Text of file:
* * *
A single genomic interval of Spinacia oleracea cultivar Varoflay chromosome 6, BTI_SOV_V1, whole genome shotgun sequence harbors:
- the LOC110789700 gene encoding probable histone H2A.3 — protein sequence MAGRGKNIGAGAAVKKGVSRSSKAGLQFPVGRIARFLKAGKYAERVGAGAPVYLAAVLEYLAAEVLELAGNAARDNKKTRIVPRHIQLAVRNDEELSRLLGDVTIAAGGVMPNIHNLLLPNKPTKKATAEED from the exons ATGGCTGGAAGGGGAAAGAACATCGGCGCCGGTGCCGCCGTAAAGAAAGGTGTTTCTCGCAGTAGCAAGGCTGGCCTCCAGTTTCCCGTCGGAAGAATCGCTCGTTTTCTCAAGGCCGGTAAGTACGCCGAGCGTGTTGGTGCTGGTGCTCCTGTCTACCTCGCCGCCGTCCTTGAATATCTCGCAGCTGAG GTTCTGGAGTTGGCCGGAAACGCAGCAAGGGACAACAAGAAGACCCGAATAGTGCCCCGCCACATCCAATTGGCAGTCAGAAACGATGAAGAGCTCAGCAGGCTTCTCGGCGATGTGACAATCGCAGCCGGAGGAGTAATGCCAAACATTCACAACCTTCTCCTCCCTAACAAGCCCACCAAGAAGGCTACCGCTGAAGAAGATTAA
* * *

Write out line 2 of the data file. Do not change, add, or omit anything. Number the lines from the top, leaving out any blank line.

- the LOC110789700 gene encoding probable histone H2A.3 — protein sequence MAGRGKNIGAGAAVKKGVSRSSKAGLQFPVGRIARFLKAGKYAERVGAGAPVYLAAVLEYLAAEVLELAGNAARDNKKTRIVPRHIQLAVRNDEELSRLLGDVTIAAGGVMPNIHNLLLPNKPTKKATAEED from the exons ATGGCTGGAAGGGGAAAGAACATCGGCGCCGGTGCCGCCGTAAAGAAAGGTGTTTCTCGCAGTAGCAAGGCTGGCCTCCAGTTTCCCGTCGGAAGAATCGCTCGTTTTCTCAAGGCCGGTAAGTACGCCGAGCGTGTTGGTGCTGGTGCTCCTGTCTACCTCGCCGCCGTCCTTGAATATCTCGCAGCTGAG GTTCTGGAGTTGGCCGGAAACGCAGCAAGGGACAACAAGAAGACCCGAATAGTGCCCCGCCACATCCAATTGGCAGTCAGAAACGATGAAGAGCTCAGCAGGCTTCTCGGCGATGTGACAATCGCAGCCGGAGGAGTAATGCCAAACATTCACAACCTTCTCCTCCCTAACAAGCCCACCAAGAAGGCTACCGCTGAAGAAGATTAA